I froth my milk using the steam wand on my espresso machine. With a national-brand organic whole milk, I am able to get a perfect micro foam nearly 100% of the time. However, when I instead use a local, grass-fed, organic whole milk (whose flavor I prefer to the national brand), I am only able to produce a perfect micro foam about 20% of the time. What could be causing this? Could it be differences in the fat content? (They are both labeled "whole".) Does it have something to do with the fact that the national brand was likely from grain/corn-fed cows, whereas the local brand is grass-fed?
Update: The local milk is homogenized and pasteurized. It does not say anything about ultra-pasteurization (i.e., HTST vs. ESL). The "national brand" milk is homogenized and apparently comes in both "pasteurized" and "ultra-pasteurized" forms. I'm not sure which one I usually get, but if I had to guess I'd say it's ultra-pasteurized (i.e., ultra-heat treated) because the national brand usually has a sell-by date at least a week after the local milk's expiration. According to their nutrition labels, both have the exact same nutritional content except:
Protein content is reported as identical.
Update #2: As I mentioned in a comment to TFD's answer, I let the local milk age for several days and now I seem to be getting better results (although I am now at the cusp of its sell-by date). Perhaps there is some psychological effect going on and I am paying more attention to my technique now, though. If in fact this success is due to the aging, can anyone explain why? What happens over time that allows the milk to froth better?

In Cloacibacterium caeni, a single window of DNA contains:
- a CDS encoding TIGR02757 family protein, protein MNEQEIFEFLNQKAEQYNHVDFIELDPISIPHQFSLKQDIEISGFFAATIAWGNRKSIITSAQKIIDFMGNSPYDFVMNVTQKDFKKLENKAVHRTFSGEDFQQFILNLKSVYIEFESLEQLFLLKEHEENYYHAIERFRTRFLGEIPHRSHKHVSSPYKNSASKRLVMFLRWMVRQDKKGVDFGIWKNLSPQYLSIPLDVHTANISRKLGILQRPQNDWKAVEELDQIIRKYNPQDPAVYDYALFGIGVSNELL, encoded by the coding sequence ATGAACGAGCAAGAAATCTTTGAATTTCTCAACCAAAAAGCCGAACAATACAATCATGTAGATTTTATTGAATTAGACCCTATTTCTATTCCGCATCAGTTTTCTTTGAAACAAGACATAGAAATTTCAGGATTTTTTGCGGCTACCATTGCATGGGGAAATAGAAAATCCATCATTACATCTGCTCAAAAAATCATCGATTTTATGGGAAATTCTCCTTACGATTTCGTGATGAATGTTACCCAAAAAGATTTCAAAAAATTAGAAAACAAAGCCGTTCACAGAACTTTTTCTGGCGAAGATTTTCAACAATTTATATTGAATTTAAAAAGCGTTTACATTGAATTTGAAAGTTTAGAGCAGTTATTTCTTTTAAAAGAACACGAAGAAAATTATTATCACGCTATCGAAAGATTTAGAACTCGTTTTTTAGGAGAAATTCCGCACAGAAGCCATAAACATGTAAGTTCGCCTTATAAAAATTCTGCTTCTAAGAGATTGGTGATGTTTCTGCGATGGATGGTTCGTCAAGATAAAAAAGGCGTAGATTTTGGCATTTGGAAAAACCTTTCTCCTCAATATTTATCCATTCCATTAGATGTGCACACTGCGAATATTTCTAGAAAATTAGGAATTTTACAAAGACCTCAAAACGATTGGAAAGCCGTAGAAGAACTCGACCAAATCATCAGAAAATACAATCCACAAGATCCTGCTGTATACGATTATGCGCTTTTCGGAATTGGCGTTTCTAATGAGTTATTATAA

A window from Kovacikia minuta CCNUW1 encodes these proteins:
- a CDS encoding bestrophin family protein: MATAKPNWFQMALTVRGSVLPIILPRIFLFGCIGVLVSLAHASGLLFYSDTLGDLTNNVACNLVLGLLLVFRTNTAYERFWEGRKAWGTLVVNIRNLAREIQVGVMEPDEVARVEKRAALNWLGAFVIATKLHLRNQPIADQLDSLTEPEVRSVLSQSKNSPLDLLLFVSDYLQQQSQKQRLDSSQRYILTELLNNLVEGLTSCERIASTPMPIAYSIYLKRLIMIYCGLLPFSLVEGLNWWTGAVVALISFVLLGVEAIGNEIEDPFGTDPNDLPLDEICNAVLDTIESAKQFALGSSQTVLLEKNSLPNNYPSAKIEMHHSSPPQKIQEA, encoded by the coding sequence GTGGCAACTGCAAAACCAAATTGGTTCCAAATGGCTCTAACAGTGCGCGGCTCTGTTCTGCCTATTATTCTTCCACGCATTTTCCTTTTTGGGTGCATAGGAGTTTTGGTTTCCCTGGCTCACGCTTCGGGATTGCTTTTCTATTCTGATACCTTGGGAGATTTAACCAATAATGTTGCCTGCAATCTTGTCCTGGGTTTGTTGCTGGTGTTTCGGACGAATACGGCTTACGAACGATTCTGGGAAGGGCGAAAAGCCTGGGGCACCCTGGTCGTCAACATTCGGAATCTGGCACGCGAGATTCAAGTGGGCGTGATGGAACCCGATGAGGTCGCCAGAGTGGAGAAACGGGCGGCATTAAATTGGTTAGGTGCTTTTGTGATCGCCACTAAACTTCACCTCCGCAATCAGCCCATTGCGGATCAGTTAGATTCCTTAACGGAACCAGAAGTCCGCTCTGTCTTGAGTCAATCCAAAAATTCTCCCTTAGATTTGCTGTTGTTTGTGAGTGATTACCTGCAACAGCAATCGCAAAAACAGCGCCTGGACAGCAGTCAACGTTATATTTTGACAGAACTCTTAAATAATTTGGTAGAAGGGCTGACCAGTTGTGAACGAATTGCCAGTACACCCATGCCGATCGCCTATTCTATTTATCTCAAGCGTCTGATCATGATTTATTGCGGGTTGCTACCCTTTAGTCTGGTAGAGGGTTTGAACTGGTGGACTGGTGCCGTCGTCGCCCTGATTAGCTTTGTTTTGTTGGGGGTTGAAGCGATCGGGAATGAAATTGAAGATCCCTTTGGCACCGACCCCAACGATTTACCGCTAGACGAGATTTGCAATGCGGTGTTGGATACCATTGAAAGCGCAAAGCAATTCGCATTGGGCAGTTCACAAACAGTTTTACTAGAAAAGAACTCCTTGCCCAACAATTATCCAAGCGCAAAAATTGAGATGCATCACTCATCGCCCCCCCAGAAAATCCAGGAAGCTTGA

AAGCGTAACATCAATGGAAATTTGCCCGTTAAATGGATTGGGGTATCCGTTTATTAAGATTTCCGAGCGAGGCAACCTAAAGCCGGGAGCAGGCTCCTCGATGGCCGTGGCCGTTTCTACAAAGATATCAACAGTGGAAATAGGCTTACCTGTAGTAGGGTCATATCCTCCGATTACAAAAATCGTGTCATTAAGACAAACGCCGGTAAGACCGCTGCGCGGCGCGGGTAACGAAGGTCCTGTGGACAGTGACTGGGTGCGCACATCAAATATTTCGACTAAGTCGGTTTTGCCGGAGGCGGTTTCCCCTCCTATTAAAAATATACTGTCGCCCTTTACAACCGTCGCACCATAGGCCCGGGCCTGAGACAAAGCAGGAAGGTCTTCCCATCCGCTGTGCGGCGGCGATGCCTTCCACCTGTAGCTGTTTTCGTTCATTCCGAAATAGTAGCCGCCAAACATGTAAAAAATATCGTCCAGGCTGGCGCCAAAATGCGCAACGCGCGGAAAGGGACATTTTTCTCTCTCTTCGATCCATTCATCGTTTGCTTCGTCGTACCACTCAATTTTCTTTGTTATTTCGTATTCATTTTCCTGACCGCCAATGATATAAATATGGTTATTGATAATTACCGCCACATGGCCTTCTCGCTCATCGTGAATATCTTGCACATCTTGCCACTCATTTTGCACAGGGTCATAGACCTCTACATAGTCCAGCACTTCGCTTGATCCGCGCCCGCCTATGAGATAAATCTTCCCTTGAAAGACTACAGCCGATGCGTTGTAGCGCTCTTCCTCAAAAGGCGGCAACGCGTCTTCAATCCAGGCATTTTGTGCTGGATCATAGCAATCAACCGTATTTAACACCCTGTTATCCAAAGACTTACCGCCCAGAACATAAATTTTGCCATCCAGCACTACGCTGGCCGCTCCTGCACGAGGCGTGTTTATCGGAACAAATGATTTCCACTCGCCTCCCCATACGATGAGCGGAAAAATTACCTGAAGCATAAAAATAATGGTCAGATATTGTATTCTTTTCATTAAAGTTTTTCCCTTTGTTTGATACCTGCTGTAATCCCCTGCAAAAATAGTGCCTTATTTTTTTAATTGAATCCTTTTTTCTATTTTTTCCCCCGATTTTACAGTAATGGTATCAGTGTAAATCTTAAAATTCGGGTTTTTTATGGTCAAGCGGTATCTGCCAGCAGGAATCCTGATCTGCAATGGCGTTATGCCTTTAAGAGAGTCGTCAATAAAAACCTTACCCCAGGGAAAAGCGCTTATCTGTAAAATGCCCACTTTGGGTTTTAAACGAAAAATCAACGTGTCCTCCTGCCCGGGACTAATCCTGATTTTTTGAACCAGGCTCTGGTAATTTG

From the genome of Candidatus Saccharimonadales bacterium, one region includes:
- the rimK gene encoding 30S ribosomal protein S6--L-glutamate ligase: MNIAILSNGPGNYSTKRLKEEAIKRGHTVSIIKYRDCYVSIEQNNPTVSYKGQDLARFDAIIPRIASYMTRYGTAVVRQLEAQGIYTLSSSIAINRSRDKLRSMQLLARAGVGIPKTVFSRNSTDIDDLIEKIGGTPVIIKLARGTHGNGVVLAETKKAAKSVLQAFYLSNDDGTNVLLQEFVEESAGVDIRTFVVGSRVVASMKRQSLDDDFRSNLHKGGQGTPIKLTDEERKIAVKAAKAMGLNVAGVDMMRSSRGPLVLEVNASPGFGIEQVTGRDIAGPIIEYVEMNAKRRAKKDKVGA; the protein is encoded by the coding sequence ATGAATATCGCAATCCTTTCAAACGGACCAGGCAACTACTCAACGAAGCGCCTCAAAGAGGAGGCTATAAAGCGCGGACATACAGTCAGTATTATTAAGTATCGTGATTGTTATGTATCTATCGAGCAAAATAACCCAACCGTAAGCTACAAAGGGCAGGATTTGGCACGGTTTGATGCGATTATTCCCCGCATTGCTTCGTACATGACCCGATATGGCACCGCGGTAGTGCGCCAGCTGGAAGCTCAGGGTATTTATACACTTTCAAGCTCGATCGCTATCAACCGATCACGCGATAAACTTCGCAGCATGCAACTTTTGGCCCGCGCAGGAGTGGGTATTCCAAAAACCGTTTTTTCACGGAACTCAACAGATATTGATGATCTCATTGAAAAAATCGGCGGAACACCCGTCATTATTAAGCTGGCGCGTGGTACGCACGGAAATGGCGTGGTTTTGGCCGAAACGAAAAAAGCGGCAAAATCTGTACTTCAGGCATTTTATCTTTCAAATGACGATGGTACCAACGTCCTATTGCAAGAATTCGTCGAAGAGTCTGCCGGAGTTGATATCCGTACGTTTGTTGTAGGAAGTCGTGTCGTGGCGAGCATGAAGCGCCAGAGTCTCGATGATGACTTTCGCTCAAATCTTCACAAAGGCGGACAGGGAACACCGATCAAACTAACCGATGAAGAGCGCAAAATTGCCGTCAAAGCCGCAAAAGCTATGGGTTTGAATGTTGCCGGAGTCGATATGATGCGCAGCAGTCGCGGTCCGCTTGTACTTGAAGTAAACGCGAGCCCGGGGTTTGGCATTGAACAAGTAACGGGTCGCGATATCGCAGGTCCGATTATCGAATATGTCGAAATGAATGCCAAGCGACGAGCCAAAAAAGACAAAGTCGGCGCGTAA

Let your milk age a bit; a day or two extra in the fridge should fix the problem.
Your local milk is too fresh.
If you want to make milk froth/foam for using with espresso, you should put 0% fat milk in a blender/mixer; this produces a very thick foam.
baking powder in it, it does not have fat in it such as Bisquick or other 'baking mixes'. wholemeal flour (UK) is whole wheat flour (US) Meats: Ground beef (US) is minced beef (AU, UK) or simply..., CA) and hob (UK). Hob can refer to both the stove as a whole, or an individual burner (aka. heating element). crock pot (US; brand name issues) is a slow cooker (US, UK, AU). Also slo-cooker (UK... it with language) Also see What international cooking terms sound similar but have different meanings? for similar issues with other languages. Vegetables: Eggplant (US, AU) is an aubergine (UK). Zucchini (US
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